5: Positive People Preferred, Please

5: Positive People Preferred, Please

From Chicken Soup for the Soul: The Power of Positive

Positive People Preferred, Please

Keep away from people who try to belittle your ambitions. Small people always do that, but the really great make you feel that you, too, can become great.

~Mark Twain

“Mommy?” A four-year-old me asked, casually scribbling some intricate free-hand composition with a purple crayon.

“Yes?” my mother replied, eyes never leaving her paperback book.

“Can I be a ballerina?”

My mother put the book in her lap. “If you want.”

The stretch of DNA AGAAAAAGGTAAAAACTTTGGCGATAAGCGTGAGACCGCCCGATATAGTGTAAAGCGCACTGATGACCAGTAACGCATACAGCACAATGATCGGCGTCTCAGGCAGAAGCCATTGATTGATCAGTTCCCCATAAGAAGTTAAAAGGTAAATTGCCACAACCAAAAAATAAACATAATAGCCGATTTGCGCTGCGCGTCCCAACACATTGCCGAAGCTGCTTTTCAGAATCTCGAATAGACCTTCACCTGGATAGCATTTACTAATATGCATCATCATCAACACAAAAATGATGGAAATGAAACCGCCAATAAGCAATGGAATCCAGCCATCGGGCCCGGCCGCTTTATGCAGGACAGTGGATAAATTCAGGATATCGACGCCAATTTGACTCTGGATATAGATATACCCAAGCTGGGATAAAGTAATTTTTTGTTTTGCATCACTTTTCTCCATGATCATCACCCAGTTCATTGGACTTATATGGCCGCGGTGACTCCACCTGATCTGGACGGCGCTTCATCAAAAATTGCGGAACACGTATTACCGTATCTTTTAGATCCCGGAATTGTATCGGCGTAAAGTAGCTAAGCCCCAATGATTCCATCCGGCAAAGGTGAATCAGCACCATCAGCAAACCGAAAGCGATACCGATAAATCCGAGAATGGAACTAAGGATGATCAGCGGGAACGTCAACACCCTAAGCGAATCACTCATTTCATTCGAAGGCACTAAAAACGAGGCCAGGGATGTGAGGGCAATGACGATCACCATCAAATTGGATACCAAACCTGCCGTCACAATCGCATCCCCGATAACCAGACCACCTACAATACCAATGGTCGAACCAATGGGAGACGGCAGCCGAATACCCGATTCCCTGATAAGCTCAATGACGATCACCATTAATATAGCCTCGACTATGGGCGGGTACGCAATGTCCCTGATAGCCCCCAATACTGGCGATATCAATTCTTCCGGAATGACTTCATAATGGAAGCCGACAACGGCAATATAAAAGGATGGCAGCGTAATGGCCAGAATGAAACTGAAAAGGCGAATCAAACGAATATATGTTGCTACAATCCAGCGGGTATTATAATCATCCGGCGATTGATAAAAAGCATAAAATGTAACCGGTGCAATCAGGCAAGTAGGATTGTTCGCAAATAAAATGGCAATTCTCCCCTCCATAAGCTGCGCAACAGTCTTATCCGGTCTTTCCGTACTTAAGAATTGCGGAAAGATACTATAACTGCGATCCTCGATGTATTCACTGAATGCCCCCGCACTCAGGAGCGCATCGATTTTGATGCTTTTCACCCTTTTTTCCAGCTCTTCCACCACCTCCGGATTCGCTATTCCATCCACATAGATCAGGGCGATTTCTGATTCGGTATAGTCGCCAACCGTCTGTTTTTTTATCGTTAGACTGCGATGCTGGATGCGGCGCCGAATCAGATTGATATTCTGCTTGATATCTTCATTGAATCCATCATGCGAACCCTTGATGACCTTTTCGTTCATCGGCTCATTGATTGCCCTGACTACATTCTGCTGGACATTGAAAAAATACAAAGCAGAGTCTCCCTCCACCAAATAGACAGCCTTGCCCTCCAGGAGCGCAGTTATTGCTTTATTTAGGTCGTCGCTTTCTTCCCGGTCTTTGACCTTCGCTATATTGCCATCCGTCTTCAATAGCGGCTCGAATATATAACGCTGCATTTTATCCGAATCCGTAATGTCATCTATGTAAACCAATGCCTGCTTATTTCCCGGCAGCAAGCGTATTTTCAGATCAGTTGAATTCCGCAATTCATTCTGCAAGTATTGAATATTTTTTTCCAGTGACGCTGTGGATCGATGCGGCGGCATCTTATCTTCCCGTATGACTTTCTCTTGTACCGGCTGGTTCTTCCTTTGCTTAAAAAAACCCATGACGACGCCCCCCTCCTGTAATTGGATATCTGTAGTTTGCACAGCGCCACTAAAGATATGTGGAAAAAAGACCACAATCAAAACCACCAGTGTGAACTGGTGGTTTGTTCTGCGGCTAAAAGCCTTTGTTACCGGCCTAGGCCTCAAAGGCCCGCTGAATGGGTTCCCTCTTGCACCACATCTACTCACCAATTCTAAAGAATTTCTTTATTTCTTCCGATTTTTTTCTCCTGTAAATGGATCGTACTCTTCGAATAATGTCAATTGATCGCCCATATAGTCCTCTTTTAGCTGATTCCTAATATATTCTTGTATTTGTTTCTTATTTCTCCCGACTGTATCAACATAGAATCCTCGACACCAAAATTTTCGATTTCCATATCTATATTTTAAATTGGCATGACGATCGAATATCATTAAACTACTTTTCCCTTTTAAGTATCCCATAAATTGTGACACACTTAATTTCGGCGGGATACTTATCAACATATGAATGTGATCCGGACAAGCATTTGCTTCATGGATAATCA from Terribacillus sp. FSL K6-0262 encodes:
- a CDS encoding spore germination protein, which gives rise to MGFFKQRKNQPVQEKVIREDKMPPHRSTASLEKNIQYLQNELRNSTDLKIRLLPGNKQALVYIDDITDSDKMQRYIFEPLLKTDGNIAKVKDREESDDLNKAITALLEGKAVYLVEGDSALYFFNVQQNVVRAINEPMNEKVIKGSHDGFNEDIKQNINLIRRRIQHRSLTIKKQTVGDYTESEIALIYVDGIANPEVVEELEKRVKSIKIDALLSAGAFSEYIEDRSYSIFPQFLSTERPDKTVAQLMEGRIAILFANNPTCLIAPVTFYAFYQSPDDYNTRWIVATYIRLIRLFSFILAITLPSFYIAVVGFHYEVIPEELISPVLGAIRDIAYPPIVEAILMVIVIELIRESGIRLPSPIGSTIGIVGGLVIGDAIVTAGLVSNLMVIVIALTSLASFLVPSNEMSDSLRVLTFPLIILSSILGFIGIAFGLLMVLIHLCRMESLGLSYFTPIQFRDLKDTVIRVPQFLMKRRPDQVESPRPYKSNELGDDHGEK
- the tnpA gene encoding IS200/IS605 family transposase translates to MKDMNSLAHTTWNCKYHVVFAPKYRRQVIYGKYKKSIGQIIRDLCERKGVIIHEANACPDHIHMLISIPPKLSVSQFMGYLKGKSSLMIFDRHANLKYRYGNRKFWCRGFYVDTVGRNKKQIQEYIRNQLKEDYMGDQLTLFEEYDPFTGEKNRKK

“Can I be an animal doctor?”

“Yes.” My mother was very serious.

“Can I be a farmer like Grandpa?” He grew the best vegetables I’d ever eaten and the most beautiful and fragrant flowers I’d ever seen or smelled.

“Sure.”

“Can I be an artist?” I looked down at my crayon drawing of what was supposed to be a horse.

“Why not?”

“Or a writer?” I’d just composed my first poem about ponies. I thought it was brilliant. So did my parents.

“You can be anything you want. If you want it enough, you can do it. Whatever you decide to do, Daddy and I will be behind you.”

Those words reverberated through my life, leaving a deep, lasting impression. “You can be anything you want to be,” is a simple yet strong message. The rest, well, it didn’t really make sense until I was older, but the impact is just as powerful — and positive.